By Alexandra Sifferlin
March 19, 2015

A new study shows that when it comes to diagnosing breast cancer, doctors do not always agree on what the biopsy slides reveal.

Every year, about 1.6 million women in the United States undergo a breast biopsy. In some cases, the biopsy results are obvious; a woman has breast cancer or she doesn’t. But other cases are more uncertain.

According to new research in the journal JAMA, when it comes to less obvious cases, the doctors making the call—pathologists—only agree with outside experts about 75% of the time.

In the study the researchers asked 115 U.S. pathologists to assess 240 breast cancer biopsy slides and make a diagnosis. Their responses were then compared to what a panel of three highly regarded experts determined to be the correct diagnosis.

Fortunately, when it came to diagnosing invasive cancer, there was broad consensus; the pathologists agreed with the panel 96% of the time. When it came to non-cancerous biopsies, the pathologists agreed 87% of the time, but 13% of the time they misdiagnosed.

When it came to more challenging cases—like atypia, where breast cancer cells are abnormal but not cancerous—the pathologists only agreed 48% of the time. In 17% of the cases, the pathologists diagnosed atypia when the expert panel did not, and 35% of the time the pathologists missed the diagnosis.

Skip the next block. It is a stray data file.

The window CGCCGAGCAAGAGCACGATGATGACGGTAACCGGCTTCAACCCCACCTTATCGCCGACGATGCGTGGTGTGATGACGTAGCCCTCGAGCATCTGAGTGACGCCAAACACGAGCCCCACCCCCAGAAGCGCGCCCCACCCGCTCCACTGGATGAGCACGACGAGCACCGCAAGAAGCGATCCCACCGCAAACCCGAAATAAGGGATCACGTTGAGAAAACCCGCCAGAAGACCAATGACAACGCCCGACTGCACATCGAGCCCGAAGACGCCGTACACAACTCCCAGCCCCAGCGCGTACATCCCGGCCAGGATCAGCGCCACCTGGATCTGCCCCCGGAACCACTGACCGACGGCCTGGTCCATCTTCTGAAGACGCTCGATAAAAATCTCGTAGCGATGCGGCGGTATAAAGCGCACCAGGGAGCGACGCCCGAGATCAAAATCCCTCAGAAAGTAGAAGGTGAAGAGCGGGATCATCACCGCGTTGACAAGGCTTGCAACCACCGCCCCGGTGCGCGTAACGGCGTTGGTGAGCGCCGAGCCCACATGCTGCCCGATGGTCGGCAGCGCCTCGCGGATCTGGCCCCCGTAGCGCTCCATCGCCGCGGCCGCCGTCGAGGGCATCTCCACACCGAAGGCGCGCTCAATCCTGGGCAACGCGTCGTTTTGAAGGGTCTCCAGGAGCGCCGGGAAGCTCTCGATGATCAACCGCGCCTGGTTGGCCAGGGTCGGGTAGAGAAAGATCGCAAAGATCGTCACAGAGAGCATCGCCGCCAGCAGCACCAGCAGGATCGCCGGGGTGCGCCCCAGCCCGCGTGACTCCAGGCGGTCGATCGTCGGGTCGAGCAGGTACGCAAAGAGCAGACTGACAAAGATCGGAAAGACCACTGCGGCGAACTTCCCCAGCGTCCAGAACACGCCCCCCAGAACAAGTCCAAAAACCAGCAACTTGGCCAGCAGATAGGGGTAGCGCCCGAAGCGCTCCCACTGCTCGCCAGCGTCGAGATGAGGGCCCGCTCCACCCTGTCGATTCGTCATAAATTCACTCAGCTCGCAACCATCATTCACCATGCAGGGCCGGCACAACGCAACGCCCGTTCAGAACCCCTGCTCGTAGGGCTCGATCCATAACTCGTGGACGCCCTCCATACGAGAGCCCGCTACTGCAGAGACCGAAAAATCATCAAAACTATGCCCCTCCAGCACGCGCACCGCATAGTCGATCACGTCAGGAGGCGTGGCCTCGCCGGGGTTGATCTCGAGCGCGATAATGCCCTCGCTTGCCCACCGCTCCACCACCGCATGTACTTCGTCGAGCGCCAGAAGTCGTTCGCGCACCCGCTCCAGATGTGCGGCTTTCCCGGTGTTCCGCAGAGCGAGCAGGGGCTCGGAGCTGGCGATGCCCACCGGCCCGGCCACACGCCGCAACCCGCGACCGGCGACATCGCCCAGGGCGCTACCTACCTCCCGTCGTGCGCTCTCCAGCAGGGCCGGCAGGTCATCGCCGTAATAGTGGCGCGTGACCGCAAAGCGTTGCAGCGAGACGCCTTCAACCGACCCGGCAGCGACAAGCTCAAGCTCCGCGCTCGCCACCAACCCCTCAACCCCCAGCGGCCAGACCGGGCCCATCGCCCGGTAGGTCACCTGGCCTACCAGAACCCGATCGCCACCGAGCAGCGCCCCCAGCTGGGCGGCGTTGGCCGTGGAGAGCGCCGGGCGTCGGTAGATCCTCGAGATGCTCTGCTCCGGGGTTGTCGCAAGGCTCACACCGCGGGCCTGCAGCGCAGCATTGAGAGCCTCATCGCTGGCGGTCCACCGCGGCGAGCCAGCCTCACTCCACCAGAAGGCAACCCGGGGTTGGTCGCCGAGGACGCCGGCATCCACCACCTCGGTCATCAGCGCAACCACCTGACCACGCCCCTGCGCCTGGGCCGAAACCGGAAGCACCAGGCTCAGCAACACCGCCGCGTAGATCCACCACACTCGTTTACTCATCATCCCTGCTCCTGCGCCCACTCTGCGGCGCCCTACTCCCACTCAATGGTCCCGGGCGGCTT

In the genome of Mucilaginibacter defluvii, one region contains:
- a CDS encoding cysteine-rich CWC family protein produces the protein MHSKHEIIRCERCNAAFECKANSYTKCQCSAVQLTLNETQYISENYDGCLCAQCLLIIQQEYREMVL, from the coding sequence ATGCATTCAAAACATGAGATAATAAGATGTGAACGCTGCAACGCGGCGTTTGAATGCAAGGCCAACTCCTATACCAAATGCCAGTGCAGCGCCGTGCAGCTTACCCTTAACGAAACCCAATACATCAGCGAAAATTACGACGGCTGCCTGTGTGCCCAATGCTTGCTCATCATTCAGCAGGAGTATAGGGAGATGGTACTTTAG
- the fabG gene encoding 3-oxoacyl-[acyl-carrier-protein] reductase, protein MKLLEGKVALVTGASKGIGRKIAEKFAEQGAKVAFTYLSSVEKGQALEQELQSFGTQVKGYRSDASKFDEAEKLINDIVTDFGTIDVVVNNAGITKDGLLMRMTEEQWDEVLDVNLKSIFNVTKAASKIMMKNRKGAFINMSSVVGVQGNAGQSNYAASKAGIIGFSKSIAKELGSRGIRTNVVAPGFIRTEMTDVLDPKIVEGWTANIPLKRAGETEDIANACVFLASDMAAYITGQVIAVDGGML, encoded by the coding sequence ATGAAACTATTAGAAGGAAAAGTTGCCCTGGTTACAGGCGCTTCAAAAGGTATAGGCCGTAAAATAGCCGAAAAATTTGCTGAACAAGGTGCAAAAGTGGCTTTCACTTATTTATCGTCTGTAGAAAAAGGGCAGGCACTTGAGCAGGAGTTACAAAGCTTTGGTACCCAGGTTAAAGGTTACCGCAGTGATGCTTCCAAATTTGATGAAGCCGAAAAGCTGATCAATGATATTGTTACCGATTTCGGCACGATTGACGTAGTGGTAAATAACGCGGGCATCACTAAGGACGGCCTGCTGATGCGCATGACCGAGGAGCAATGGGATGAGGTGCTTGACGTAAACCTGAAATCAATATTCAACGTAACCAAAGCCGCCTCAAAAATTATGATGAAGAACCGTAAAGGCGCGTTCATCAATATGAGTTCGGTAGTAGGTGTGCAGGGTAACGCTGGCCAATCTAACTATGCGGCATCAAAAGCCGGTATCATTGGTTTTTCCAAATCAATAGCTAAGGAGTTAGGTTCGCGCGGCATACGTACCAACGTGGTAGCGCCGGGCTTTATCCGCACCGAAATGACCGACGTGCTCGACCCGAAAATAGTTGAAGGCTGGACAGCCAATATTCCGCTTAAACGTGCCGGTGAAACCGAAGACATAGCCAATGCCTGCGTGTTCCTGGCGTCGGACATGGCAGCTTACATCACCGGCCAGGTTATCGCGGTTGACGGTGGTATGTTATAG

Another challenging diagnosis is ductal carcinoma in situ (DCIS), which happens when the cancer is inside the milk ducts but considered non-invasive. When it came to DCIS biopsies, pathologists agreed 84% of the time. Three percent of the time they diagnosed DCIS, and 13% of the time they missed it.

Though the study did not examine the clinical impact of incorrect diagnoses, the findings raise concern about cancer over-diagnosis and over-treatment, as well as missed opportunities to catch true cancer early.

“These findings are disconcerting but perhaps not altogether surprising,” write the authors of a corresponding editorial. (The editorial authors were not involved in the study.) In the real world, pathologists do have the opportunity to consult with others, they note. They conclude that the findings underline the value of having a second opinion in more ambiguous cases.

“The agreement on the diagnosis of invasive carcinoma was quite high, and that should be reassuring,” says Dr. Benjamin Calhoun of the anatomic pathology department at the Cleveland Clinic, who was also not involved in the study. He sees the results as an opportunity to improve continuing medical education for pathologists. “Instead of a lecture from an expert with a few carefully chosen representative images, pathologists need a more ‘hands-on’ experience,” he says, “and the opportunity to compare their diagnoses with an expert panel.”

For now, more research is needed to understand how such findings may be affecting patients.

Contact us at editors@time.com.

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